Virtual worlds still have obstacles to overcome, however. PricewaterhouseCoopers has been researching and testing virtual worlds for more than two years, and several hundred employees have attended meetings on the virtual platform. Virtual worlds are still seen as speculative, says Jonathan Reichental, the firm's IT innovations director. "We're still a few years away from [it's] being acknowledged as a mainstream technology. For many of our tools, for our professionals, there is too much of a learning curve."
But Reichental and other experts predict a faster uptake with IBM's Lotus Sametime 3D collaboration product, which is based on the OpenSim platform. OpenSim-based worlds can be accessed by the same browsers as Second Life. The difference between the two is that OpenSim is an open source product that is readily customizable and already available to run behind a corporate firewall.
With OpenSim, IBM can offer a collaborative meeting space to its corporate clients with all the features currently available in Second Life, such as building tools and avatar appearance editors, and some not currently available in Second Life, such as a sticky-note board that comes standard with the Sametime 3D platform. "That uses a function that doesn't exist in Second Life," says Karen Keeter, IBM's digital convergence marketing executive.
The Sametime 3D product can also be integrated with a company's internal directory. Pilot customers are using the platform for meetings among employees located at remote locations. "A couple of companies were using it to do strategic planning," Keeter says. "We had a group that ran a series of sessions with managers around the world to see what they needed to do to improve leadership development across the company."
The product can be configured to run completely behind a corporate firewall, or in a way that allows access to outside visitors like clients and business partners.
A Glossary for Finding Your Virtual Way
AVATAR: A virtual character. Avatars currently look like cartoons, though it's possible to create avatars with photo realistic faces. In business meetings, people usually configure their avatars to look as much like their real selves as possible. Some, however, prefer to look younger or thinner, change genders or have animal, alien or robot shapes. Each company can determine its own dress code for employee avatars.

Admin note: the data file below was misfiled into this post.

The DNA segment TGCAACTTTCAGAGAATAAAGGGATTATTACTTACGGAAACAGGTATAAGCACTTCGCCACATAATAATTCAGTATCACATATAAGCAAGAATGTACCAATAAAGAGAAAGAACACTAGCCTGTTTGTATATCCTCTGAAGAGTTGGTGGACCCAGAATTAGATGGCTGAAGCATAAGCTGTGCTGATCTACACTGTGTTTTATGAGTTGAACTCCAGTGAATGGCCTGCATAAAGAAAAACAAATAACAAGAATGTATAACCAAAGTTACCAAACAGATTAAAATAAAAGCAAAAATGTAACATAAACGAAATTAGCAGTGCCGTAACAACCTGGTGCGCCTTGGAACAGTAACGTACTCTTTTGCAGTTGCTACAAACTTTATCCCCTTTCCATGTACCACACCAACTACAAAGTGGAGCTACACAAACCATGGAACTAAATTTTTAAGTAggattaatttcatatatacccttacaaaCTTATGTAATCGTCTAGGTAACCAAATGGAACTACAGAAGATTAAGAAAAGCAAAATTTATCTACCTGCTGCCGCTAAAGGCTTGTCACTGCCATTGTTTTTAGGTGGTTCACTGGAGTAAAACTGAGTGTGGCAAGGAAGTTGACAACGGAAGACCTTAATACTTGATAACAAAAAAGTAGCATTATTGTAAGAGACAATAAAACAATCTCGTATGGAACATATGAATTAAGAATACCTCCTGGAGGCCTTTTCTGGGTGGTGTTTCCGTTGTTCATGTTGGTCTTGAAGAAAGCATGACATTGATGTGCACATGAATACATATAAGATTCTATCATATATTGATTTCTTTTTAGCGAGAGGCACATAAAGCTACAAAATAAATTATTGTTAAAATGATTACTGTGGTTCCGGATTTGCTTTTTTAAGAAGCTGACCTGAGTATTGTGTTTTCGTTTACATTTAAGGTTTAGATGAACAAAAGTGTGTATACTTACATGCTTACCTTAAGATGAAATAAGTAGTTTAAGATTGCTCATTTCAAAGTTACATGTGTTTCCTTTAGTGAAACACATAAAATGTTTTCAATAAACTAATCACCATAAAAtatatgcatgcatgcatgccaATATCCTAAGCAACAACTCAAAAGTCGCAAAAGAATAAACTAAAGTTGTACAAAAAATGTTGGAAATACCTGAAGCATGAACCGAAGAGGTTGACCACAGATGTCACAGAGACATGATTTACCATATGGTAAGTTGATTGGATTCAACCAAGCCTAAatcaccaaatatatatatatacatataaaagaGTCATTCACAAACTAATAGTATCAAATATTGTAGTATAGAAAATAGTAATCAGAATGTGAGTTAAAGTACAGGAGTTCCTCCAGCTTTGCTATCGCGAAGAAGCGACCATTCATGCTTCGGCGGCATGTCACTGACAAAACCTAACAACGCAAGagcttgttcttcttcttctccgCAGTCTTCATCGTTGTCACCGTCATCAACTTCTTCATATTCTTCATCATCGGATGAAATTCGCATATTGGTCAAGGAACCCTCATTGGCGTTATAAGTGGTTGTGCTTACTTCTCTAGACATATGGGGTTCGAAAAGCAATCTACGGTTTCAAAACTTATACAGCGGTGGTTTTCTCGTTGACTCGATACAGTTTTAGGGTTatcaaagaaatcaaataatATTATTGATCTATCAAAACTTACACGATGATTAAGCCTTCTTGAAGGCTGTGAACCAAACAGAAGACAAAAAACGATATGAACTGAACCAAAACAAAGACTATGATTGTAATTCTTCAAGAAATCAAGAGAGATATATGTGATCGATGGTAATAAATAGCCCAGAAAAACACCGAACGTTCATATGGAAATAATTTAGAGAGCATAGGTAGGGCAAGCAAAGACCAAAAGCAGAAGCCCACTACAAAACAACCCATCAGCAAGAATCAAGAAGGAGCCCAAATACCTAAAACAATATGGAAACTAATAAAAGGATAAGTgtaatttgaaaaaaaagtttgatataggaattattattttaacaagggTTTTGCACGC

GRID: A flat virtual universe composed of one or more regions. Avatars can walk, fly or teleport between regions. Grids can be located behind a firewall and accessible only to a company's employees, or in a publicly accessible location to allow logins by outsiders--students, clients or business partners. Grids can also be hypergrid enabled, allowing people to teleport between grids instead of having to log on to each one separately. Setting up a grid is about as complicated as setting up a Web server and, as with Web sites, there are companies that will set up or host grids.
REGION: An area on a grid, about 16 acres in size. A region has terrain-some parts may be underwater or mountainous. Objects and buildings can be placed on the region or in the air above it.
TELEPORTATION: Teleporting from one location to another is much quicker and more convenient than walking. It's also the only way to travel between grids. Some grids, including Second Life, restrict teleportation to other grids. For example, a company or school might want to restrict access only to registered users. In addition, there are still unresolved issues surrounding intellectual property rights to items produced on a grid.